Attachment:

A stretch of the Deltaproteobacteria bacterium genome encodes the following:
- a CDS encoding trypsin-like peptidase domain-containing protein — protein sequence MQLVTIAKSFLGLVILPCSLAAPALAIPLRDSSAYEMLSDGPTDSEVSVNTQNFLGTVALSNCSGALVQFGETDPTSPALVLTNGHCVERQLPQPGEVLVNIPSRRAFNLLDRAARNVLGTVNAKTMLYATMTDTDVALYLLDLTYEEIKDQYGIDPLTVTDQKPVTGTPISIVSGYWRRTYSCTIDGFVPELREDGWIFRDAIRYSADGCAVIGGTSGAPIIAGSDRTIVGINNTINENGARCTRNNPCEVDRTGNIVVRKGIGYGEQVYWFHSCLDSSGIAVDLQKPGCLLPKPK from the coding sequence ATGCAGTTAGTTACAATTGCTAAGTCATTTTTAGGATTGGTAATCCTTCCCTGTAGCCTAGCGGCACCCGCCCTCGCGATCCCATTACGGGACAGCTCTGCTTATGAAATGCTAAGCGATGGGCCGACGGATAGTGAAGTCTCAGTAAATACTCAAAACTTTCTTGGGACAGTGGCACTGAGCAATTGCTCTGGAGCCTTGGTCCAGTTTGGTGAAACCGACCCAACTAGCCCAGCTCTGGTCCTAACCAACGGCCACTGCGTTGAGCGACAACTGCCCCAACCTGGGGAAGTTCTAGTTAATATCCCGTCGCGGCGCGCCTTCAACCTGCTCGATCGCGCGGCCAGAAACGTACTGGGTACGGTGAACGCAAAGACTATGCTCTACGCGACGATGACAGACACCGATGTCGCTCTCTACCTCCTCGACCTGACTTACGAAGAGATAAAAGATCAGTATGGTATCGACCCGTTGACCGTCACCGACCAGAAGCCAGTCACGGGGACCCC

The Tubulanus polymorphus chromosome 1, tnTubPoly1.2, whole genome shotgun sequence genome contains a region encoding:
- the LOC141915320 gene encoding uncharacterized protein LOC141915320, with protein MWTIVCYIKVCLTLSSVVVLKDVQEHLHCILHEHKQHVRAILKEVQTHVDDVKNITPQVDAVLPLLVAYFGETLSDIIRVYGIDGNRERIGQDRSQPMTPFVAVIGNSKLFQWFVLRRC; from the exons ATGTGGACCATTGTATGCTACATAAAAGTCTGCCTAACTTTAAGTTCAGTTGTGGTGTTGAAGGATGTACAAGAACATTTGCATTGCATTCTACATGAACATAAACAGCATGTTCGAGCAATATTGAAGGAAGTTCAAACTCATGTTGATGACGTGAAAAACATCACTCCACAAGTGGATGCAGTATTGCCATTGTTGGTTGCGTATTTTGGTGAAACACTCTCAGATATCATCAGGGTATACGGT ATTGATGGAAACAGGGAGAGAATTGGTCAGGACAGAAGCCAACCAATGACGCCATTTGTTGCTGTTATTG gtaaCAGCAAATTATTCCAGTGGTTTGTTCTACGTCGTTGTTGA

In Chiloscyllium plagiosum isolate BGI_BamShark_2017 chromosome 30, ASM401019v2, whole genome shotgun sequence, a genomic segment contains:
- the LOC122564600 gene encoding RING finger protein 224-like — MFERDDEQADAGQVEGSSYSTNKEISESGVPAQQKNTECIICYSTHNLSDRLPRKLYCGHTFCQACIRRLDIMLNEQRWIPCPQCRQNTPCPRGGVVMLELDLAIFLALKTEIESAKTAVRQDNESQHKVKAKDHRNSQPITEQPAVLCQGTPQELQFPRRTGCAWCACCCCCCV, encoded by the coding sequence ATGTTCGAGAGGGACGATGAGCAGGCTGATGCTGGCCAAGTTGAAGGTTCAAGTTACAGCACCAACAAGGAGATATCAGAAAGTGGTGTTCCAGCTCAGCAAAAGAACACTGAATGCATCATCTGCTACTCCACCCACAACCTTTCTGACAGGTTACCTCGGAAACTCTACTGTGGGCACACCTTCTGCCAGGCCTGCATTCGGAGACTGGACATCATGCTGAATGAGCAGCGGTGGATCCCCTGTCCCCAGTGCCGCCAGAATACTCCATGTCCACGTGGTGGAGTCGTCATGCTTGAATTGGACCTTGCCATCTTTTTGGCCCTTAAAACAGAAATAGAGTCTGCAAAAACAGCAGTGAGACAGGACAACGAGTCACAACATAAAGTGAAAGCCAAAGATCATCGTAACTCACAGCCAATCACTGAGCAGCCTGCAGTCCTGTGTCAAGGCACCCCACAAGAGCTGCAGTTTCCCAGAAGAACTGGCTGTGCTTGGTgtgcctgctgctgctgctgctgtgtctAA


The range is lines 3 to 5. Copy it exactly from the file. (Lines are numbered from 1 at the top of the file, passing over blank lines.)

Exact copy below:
The Tubulanus polymorphus chromosome 1, tnTubPoly1.2, whole genome shotgun sequence genome contains a region encoding:
- the LOC141915320 gene encoding uncharacterized protein LOC141915320, with protein MWTIVCYIKVCLTLSSVVVLKDVQEHLHCILHEHKQHVRAILKEVQTHVDDVKNITPQVDAVLPLLVAYFGETLSDIIRVYGIDGNRERIGQDRSQPMTPFVAVIGNSKLFQWFVLRRC; from the exons ATGTGGACCATTGTATGCTACATAAAAGTCTGCCTAACTTTAAGTTCAGTTGTGGTGTTGAAGGATGTACAAGAACATTTGCATTGCATTCTACATGAACATAAACAGCATGTTCGAGCAATATTGAAGGAAGTTCAAACTCATGTTGATGACGTGAAAAACATCACTCCACAAGTGGATGCAGTATTGCCATTGTTGGTTGCGTATTTTGGTGAAACACTCTCAGATATCATCAGGGTATACGGT ATTGATGGAAACAGGGAGAGAATTGGTCAGGACAGAAGCCAACCAATGACGCCATTTGTTGCTGTTATTG gtaaCAGCAAATTATTCCAGTGGTTTGTTCTACGTCGTTGTTGA

In Chiloscyllium plagiosum isolate BGI_BamShark_2017 chromosome 30, ASM401019v2, whole genome shotgun sequence, a genomic segment contains: